Keeping in mind the controversy around the recent white supremacist rally and violence in Charlottesville VA, you might want to watch American History X again. Some probably remember it well, even though it premiered back in 1998 – nearly 20 years ago.
However, the events in Charlottesville make the film more contextually relevant than ever. That’s because it depicts the inner dynamics of white racist gangs, and the psychology of its leaders and members. Even more importantly, it expresses exquisitely the fascist mind-set of current “leaders” in Washington including most prominently the president of the United States. Concurrently, it calls us all to a mystical conversion as our only salvation from encroaching Nazism.
Recall the narrative. Like the Charlottesville backstory, the plot of American History X centers around white supremacists afraid that they’re losing control of their neighborhood and what they consider their country.
Derek Vineyard (Edward Norton) is the main character. Derek’s a Nazi white supremacist whose father, a Los Angeles firefighter, is killed in the line of duty. Crucially for Derek, his father’s killers were members of an African-American drug gang.
That personal tragedy leads Derek even further into the depths of white supremacy. As the leader of a skinhead gang, he uses his extraordinary leadership charisma and street eloquence to become its legendary head and inspiration.
Here’s a speech that Derek gives to gang members before they trash a grocery store owned by an Asian immigrant. See if it sounds familiar:
Again, does any of that sound familiar? I think we’ve heard highly similar (though slightly less crude) remarks from our current president. As if we needed it, they remind us of the simplistic world-vision such sentiments presume. It’s the immigrants, not the capitalist economy itself, who are responsible for the job=loss and for Americans’ falling standard of living. Like President Trump, Derek apparently doesn’t understand how globalist trade policies and endless U.S. wars and bombings have destroyed the livelihoods and homes of the immigrants in question. And, of course, there’s no trace of comprehending the shared spiritual identity that precedes nations and borders that are by comparison quite artificial.
The one chiefly influenced by Derek’s example is his younger brother, Danny (Edward Furlong), who idolizes his brother and so becomes roped into the white gang’s culture.
After Derek shoots one and brutally stomps to death another of two black men attempting to steal his truck, he’s sent to prison for three years. There interactions with other white supremacists whose actions reveal their hypocrisy, along with an unlikely friendship with an African-American inmate open Derek’s eyes. He emerges transformed from his prison experience. He rejects his skinhead ideology, formally leaves his gang, and makes it his mission in life to open the eyes of his younger brother who is already well along the path Derek’s own footsteps have marked out.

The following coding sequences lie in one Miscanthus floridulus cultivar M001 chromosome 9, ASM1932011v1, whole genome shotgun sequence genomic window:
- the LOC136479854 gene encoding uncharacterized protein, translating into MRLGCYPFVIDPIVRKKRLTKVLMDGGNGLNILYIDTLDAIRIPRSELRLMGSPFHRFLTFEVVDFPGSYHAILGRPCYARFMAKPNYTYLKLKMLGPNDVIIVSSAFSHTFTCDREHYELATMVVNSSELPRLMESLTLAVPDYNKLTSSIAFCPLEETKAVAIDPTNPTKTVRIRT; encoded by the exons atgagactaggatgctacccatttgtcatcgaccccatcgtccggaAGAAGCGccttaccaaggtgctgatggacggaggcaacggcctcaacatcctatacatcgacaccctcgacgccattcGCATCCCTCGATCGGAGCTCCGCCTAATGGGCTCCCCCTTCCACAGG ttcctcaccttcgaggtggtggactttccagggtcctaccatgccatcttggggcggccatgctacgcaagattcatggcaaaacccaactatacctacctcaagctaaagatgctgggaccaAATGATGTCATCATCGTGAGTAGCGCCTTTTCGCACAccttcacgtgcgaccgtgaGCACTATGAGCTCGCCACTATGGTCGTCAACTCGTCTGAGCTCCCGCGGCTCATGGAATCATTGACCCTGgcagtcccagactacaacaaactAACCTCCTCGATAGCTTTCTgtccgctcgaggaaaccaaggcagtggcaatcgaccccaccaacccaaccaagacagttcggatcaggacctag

In other words, the former skinhead moves from a stage of nationalism to something like world (or at least multi-racial) awareness that makes him more understanding and accepting of those he previously despised.
Importantly, the film’s conclusion even hints at the dawning of a salvific mystical consciousness on the part of Danny who narrates the film. Just before the credits roll he quotes an unnamed author saying, “We are not enemies, but friends. We must not be enemies. Though passion may have strained, it must not break our bonds of affection. The mystic chords of memory will swell when again touched, as surely they will be, by the better angels of our nature.”
Those words show a realization on Danny’s part that only a mystical recollection of a Higher Self (“the better angels of our nature”) will, despite contrary passions, prevent the severance of kinship’s bonds that precede the historical events that divide us one from another. To me, that echoes the dawning of a kind of cosmic-consciousness.
That consciousness alone can save us now (that and perhaps jailing those “leaders” I mentioned, so that they might share Derek Vineyard’s conversion experience). Put otherwise, we neglect our deep bonds of human spirituality at our own peril.
As the great Catholic theologian, Karl Rahner, said about our future so many years ago, “In the days ahead, you will either be a mystic (one who has experienced God for real) or nothing at all.”
Unfortunately, Rahner’s nothingness now constitutes humanity’s very horizon.
So watch American History X again. And see if it makes you think about where we are heading.
6 thoughts on ““American History X,” Charlottesville, and President Trump: Mystical Consciousness Alone Can Save Us”